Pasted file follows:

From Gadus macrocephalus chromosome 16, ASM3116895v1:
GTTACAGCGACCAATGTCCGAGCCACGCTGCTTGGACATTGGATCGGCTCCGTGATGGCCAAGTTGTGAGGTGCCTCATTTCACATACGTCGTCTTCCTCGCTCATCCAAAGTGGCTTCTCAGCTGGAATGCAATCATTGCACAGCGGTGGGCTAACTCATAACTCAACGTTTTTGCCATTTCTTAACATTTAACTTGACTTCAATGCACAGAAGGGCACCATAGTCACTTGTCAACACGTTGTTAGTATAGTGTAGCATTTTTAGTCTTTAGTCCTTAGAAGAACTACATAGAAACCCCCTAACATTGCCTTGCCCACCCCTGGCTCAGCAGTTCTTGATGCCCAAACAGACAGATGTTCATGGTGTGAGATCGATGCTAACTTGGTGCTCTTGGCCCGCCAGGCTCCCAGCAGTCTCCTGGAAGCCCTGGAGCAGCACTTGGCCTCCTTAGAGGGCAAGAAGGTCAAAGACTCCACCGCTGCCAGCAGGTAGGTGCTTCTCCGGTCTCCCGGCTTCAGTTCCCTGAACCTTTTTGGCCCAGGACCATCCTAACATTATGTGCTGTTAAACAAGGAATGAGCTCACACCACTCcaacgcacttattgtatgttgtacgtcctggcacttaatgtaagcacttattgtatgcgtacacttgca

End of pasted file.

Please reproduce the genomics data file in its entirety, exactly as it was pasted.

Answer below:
From Gadus macrocephalus chromosome 16, ASM3116895v1:
GTTACAGCGACCAATGTCCGAGCCACGCTGCTTGGACATTGGATCGGCTCCGTGATGGCCAAGTTGTGAGGTGCCTCATTTCACATACGTCGTCTTCCTCGCTCATCCAAAGTGGCTTCTCAGCTGGAATGCAATCATTGCACAGCGGTGGGCTAACTCATAACTCAACGTTTTTGCCATTTCTTAACATTTAACTTGACTTCAATGCACAGAAGGGCACCATAGTCACTTGTCAACACGTTGTTAGTATAGTGTAGCATTTTTAGTCTTTAGTCCTTAGAAGAACTACATAGAAACCCCCTAACATTGCCTTGCCCACCCCTGGCTCAGCAGTTCTTGATGCCCAAACAGACAGATGTTCATGGTGTGAGATCGATGCTAACTTGGTGCTCTTGGCCCGCCAGGCTCCCAGCAGTCTCCTGGAAGCCCTGGAGCAGCACTTGGCCTCCTTAGAGGGCAAGAAGGTCAAAGACTCCACCGCTGCCAGCAGGTAGGTGCTTCTCCGGTCTCCCGGCTTCAGTTCCCTGAACCTTTTTGGCCCAGGACCATCCTAACATTATGTGCTGTTAAACAAGGAATGAGCTCACACCACTCcaacgcacttattgtatgttgtacgtcctggcacttaatgtaagcacttattgtatgcgtacacttgca